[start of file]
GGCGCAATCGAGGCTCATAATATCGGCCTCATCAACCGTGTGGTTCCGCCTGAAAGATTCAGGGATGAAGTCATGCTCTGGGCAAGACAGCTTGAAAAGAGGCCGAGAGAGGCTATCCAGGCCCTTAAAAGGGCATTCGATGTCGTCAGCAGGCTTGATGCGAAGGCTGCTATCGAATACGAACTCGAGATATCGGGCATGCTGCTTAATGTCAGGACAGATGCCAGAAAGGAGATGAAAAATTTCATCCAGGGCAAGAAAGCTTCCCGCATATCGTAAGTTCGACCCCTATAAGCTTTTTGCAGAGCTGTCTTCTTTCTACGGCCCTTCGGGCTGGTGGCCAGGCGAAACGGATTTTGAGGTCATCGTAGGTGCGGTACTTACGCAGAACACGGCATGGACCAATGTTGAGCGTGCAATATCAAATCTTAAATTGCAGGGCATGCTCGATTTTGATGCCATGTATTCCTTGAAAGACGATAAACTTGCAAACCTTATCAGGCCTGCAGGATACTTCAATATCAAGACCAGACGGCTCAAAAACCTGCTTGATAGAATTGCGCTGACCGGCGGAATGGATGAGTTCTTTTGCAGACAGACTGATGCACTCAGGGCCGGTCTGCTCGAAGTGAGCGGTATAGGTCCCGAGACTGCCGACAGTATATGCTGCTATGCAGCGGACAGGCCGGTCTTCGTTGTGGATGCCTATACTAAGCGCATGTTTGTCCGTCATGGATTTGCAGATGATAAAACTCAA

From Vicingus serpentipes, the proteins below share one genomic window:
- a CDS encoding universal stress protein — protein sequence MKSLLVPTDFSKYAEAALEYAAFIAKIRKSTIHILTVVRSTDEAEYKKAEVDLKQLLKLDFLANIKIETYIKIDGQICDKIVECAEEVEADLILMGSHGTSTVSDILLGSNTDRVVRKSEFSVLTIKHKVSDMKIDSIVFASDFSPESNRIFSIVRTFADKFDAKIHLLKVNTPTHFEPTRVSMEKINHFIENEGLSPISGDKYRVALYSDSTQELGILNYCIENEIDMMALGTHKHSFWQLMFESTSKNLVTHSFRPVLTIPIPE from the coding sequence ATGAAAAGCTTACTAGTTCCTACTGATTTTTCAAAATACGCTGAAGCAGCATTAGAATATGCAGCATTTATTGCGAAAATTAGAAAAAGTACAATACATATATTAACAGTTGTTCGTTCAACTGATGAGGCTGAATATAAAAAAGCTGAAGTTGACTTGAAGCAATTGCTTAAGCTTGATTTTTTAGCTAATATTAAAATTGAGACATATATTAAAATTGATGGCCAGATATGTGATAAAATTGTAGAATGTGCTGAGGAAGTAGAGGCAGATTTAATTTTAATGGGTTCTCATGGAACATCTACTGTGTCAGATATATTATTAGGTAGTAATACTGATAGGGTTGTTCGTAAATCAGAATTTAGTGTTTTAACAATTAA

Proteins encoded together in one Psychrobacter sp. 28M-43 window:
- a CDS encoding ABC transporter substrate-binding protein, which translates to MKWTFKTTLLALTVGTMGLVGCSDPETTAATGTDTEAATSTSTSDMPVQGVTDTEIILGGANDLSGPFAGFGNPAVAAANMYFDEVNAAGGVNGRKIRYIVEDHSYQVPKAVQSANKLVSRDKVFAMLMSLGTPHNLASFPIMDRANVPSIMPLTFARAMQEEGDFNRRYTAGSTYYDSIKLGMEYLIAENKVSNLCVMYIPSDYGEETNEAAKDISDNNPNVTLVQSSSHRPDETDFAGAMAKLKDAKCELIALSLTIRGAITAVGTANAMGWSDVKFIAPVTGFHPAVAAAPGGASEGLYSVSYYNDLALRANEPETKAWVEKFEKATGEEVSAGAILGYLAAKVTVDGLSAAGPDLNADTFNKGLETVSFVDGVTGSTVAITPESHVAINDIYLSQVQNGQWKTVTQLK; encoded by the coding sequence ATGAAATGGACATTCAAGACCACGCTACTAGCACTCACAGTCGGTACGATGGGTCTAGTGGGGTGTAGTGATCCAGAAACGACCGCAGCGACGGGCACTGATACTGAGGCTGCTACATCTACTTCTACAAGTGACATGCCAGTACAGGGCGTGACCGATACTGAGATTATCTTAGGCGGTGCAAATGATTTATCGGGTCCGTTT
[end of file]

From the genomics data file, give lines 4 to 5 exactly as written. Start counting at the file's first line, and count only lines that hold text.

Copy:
Proteins encoded together in one Psychrobacter sp. 28M-43 window:
- a CDS encoding ABC transporter substrate-binding protein, which translates to MKWTFKTTLLALTVGTMGLVGCSDPETTAATGTDTEAATSTSTSDMPVQGVTDTEIILGGANDLSGPFAGFGNPAVAAANMYFDEVNAAGGVNGRKIRYIVEDHSYQVPKAVQSANKLVSRDKVFAMLMSLGTPHNLASFPIMDRANVPSIMPLTFARAMQEEGDFNRRYTAGSTYYDSIKLGMEYLIAENKVSNLCVMYIPSDYGEETNEAAKDISDNNPNVTLVQSSSHRPDETDFAGAMAKLKDAKCELIALSLTIRGAITAVGTANAMGWSDVKFIAPVTGFHPAVAAAPGGASEGLYSVSYYNDLALRANEPETKAWVEKFEKATGEEVSAGAILGYLAAKVTVDGLSAAGPDLNADTFNKGLETVSFVDGVTGSTVAITPESHVAINDIYLSQVQNGQWKTVTQLK; encoded by the coding sequence ATGAAATGGACATTCAAGACCACGCTACTAGCACTCACAGTCGGTACGATGGGTCTAGTGGGGTGTAGTGATCCAGAAACGACCGCAGCGACGGGCACTGATACTGAGGCTGCTACATCTACTTCTACAAGTGACATGCCAGTACAGGGCGTGACCGATACTGAGATTATCTTAGGCGGTGCAAATGATTTATCGGGTCCGTTT